Is there any additional insight about Ruskin’s motivations for being so abusive toward Gray? Any sense of her personality before they married or her personality after their marriage was annulled, and she married his protégé, the painter Everett Millais? Not really. The film from director Richard Laxton and writer Emma Thompson (who also costars here as one of Gray’s only friends) begins its story the day Ruskin and Gray are wed and ends it the day she leaves him, so the focus is only on the marriage, but the marriage was fantastically terrible because of how much Ruskin ignored and isolated Gray, so the entire film becomes us watching Gray ignored and isolated. It doesn’t make for very compelling viewing, and especially not at the film’s snail’s pace.
“Effie Gray” begins in Scotland, where the poor Euphemia “Effie” (Fanning, of “The Twilight Saga: Breaking Dawn – Part 2”) turns 18 and marries the rich grandson of the lord of the house, the much-older John Ruskin (Greg Wise), who has been entranced with her for years. When she was 12, he wrote her a novel about fairies, and to her parents, he calls Effie his “muse” and himself “the luckiest of mortals.” But when they reach London and his family home, Denmark Hill, his behavior begins to subtly change; in the company of his parents, especially his domineering, cruel mother (Julie Walters, of “Paddington”), he defers to them instead of Effie. It’s his mother who is referred to as Mrs. Ruskin, never his wife. And when she comes to his room that night so they can consummate their marriage, the sight of her naked body inspires in him such disgust and revulsion that he flees the room, leaving her to cry alone, and then ignores her the next day and for practically every day after.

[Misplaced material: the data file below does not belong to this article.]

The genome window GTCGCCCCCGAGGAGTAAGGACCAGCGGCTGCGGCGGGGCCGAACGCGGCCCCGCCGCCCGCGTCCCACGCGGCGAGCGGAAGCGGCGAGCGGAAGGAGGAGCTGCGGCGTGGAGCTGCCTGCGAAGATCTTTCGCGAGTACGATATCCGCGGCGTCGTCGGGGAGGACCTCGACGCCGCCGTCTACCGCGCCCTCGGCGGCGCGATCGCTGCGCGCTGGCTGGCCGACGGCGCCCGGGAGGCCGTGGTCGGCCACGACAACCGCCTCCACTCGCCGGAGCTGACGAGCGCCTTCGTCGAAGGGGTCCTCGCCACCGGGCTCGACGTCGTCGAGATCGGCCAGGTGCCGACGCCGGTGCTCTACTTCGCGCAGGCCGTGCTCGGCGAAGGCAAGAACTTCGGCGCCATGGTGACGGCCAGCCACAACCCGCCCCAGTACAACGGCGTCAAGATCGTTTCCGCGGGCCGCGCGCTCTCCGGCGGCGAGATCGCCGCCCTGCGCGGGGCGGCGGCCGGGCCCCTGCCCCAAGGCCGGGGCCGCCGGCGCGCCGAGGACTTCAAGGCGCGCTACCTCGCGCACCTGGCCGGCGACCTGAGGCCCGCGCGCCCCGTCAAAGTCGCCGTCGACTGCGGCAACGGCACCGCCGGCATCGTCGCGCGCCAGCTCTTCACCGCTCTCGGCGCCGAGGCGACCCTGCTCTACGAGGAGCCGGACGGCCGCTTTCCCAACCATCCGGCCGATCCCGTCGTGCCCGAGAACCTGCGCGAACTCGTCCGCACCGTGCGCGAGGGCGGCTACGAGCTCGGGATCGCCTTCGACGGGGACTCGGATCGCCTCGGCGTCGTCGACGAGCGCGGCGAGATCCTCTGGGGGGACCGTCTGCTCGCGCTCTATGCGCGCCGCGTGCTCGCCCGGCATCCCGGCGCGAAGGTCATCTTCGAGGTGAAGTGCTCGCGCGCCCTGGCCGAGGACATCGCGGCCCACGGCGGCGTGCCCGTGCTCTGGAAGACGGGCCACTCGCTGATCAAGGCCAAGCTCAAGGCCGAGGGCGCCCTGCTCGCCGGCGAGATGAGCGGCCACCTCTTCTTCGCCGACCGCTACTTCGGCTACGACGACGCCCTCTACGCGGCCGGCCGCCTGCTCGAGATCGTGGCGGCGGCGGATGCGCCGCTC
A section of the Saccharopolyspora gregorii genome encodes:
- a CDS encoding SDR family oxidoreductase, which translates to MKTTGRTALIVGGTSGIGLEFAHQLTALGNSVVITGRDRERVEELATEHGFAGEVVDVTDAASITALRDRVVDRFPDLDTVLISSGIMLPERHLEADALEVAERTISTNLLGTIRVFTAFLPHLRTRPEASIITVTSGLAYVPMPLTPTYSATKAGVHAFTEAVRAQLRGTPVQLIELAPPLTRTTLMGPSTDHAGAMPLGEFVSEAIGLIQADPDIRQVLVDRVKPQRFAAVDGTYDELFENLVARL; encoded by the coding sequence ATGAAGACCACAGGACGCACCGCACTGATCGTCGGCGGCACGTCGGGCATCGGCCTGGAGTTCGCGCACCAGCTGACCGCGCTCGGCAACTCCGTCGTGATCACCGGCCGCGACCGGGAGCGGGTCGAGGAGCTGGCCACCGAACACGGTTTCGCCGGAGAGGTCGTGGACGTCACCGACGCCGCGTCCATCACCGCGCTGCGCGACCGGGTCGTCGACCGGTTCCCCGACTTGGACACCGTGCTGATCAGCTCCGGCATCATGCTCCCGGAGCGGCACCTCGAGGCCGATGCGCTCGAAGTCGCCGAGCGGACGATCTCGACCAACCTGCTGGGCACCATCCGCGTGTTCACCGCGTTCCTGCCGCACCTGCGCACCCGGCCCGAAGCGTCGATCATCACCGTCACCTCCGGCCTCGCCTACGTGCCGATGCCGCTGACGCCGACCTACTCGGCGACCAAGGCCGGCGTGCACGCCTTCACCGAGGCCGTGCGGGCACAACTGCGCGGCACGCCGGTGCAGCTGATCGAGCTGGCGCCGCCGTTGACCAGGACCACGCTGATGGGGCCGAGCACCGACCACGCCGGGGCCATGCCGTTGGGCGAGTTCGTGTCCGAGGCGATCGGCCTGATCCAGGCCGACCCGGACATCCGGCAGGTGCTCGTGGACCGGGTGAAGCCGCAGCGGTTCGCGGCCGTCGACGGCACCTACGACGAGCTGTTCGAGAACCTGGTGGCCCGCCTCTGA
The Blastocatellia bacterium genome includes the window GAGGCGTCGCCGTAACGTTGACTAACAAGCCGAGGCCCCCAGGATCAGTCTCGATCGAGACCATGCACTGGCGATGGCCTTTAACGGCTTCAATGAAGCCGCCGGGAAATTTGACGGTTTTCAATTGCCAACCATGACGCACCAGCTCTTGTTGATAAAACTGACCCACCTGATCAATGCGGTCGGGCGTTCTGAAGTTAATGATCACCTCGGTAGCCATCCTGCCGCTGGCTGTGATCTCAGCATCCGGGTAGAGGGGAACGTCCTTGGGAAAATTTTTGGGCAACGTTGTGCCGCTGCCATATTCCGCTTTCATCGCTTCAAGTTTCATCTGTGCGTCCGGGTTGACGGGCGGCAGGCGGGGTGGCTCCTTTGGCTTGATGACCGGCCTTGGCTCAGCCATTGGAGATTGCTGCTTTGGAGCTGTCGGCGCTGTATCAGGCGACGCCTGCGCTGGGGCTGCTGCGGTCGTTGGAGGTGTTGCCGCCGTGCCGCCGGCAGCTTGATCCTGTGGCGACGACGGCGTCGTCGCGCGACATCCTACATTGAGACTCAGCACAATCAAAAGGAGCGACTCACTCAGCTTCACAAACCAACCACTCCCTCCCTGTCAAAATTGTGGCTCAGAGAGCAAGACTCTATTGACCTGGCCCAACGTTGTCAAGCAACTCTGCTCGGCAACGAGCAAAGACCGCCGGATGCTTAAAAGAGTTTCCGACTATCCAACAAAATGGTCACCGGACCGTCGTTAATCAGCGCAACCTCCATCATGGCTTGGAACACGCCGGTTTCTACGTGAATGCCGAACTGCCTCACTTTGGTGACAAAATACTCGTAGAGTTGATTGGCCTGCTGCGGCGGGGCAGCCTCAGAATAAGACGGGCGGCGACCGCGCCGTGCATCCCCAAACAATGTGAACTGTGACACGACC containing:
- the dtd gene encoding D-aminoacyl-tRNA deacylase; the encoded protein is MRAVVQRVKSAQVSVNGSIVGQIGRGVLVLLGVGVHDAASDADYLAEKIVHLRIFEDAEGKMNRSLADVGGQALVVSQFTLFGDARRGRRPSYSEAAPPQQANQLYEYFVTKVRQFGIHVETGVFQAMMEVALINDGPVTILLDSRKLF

“What shall we do? What do married people do?” Effie asks him desperately, but he is of absolutely no use: “I have as little idea as you,” he says distractedly. But in this insular, gloomy home, the roles are clear: Mrs. Ruskin tends to her flowers, her Bible, and her son; Mr. Ruskin stays out of Mrs. Ruskin’s way; and John works on his books and criticism, hoping to secure notice and attention for his observations and arguments about art. Effie, then, is left with no role at all; because the family is wealthy, she can’t do the things that she expected, as a working-class woman, to do for her husband, like mend his clothes or cook his meals. Instead, everything she does is ripped apart by Mrs. Ruskin, who sneers at her, “You forget who you are.”